Multi-Faceted Decision-Making about Herd Size in Gouli
Nyima’s (2015) arguments are directly relevant to Gouli, where households with larger herds have noticeably higher standards of living in the form of better housing and vehicles. Herders make decisions about livestock purchase and sales based on their needs to pay for school tuition, medical expenses, religious expenses, transportation, subsidized (but not free) housing from state development projects, and other everyday expenses in an increasingly monetized economy. In doing so, they weigh options (and labor opportunity costs) to engage in other forms of work, such as wage labor and petty sales, against the income that can be earned from animal products. These decisions are also conditioned by the extent to which they have been influenced by the slaughter renunciation campaign, and their desire (or lack thereof) to maintain a pastoralist identity by retaining a tie to the land.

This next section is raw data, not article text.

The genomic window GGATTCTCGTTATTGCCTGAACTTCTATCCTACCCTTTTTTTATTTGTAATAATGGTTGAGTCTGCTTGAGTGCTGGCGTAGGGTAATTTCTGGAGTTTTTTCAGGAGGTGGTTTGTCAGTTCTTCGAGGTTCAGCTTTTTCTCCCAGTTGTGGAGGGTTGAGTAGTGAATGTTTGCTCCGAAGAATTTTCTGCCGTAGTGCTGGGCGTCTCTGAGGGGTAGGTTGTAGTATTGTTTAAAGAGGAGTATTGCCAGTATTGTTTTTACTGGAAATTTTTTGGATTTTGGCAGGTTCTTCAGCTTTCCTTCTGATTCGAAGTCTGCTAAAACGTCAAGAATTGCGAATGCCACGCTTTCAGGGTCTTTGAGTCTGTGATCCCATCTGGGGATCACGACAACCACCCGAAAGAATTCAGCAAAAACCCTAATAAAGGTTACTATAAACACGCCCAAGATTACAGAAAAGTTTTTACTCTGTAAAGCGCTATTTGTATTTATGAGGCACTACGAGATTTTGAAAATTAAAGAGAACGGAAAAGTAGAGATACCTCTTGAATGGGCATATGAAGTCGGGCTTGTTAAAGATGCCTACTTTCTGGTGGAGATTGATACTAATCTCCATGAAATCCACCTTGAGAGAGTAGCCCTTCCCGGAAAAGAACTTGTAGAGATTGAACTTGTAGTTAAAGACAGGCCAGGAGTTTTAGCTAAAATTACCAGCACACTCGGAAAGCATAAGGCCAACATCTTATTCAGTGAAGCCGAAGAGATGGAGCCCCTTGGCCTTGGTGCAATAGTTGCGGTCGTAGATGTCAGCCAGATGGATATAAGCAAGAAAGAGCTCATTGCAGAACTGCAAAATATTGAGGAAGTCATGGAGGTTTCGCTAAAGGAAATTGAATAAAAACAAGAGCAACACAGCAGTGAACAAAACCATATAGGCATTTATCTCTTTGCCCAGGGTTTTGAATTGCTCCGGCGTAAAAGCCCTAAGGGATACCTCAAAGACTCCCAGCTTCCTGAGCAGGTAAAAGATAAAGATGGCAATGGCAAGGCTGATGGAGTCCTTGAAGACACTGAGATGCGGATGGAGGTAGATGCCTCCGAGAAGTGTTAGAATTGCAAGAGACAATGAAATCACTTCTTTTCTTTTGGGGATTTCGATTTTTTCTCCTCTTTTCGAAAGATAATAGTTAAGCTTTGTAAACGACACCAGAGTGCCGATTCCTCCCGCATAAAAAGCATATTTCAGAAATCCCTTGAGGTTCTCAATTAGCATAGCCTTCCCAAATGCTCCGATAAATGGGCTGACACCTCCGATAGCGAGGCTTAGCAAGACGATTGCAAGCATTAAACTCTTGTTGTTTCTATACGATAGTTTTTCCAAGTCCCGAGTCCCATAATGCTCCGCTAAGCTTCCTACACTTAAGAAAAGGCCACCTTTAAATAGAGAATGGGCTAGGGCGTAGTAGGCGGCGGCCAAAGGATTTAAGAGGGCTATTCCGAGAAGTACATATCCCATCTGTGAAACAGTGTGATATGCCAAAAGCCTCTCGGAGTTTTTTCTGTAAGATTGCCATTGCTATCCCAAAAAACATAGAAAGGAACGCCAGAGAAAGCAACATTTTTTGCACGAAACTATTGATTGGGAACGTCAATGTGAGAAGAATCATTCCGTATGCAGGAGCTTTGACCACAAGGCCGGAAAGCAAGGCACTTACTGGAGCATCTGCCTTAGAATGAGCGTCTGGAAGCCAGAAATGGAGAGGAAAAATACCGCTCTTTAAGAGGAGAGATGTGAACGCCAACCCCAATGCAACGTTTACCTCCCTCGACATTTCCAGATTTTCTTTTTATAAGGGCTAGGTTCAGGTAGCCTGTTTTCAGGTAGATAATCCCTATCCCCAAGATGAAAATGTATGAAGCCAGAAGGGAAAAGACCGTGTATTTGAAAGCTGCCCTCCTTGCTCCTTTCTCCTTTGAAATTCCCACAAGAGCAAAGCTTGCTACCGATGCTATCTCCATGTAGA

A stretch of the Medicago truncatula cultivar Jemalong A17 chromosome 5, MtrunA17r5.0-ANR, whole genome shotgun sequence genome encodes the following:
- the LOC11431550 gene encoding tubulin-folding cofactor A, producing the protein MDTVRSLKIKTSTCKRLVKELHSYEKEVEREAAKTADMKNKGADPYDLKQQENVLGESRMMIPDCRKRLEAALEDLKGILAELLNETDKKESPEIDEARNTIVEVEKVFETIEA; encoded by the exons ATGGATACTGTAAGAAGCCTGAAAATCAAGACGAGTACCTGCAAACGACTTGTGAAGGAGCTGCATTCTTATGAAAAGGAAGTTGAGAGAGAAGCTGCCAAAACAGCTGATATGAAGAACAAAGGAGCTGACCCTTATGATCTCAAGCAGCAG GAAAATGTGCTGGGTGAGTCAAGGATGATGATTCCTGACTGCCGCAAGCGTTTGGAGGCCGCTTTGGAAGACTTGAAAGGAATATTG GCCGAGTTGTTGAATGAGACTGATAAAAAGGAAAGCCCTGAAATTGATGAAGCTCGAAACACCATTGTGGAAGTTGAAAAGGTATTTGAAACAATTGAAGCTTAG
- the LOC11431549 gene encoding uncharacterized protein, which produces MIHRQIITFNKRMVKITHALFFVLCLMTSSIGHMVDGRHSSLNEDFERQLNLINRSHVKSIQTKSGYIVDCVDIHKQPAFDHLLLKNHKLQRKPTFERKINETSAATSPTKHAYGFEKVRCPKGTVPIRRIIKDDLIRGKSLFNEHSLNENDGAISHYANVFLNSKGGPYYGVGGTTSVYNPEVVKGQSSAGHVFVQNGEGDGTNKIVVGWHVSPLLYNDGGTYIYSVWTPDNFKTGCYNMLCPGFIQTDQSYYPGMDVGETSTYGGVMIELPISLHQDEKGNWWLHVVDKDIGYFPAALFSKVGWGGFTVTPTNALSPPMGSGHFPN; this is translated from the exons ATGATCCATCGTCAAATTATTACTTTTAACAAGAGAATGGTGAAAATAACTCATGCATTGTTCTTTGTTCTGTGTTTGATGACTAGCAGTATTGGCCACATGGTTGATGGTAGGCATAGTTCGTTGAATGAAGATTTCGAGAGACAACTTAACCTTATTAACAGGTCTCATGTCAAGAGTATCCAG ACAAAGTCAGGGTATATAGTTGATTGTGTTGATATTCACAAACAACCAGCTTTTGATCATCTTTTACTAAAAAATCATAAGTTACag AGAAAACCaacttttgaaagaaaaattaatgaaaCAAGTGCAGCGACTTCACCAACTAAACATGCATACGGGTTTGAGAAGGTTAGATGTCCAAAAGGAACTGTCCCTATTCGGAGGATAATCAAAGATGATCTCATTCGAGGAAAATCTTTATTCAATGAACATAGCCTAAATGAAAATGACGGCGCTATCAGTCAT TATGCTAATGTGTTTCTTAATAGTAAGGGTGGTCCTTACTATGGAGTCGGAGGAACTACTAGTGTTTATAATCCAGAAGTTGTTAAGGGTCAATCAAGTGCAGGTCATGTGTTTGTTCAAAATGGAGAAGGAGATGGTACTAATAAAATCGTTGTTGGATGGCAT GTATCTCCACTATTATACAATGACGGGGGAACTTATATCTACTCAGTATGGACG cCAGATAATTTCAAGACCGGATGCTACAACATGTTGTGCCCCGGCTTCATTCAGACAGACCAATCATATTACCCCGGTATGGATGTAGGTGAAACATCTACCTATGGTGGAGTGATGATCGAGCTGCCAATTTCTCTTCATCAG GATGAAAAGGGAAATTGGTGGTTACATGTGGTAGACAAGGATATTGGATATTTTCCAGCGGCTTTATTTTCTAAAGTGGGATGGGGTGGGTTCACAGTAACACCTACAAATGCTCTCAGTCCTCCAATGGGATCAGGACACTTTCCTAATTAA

Beyond the parameters of Nyima’s (2015) critique, we contribute here another argument against the assumption that herders maximize their livestock herds without limit: far from focusing exclusively on increasing livestock numbers, pastoralists in Gouli engage in complex assessments of land availability and quality as well as considering labor availability when making decisions about herd sizes. Because sheep must be followed more closely than yaks, households with less available labor power tend to keep fewer sheep. As Pastoralist LG explained, “I take labor into account when deciding whether to increase or decrease [my livestock numbers]… If there are not enough people to work then pastoralists will only herd yaks. If labor is available, they will herd both yaks and sheep. Now, my grandson only herds yaks and my son-in-law herds the sheep.” Another herder, Pastoralist L, explained, “during the winter, I divide the weaker sheep and herd them separately,” a strategy that requires either having multiple laborers within the household or hiring outside labor.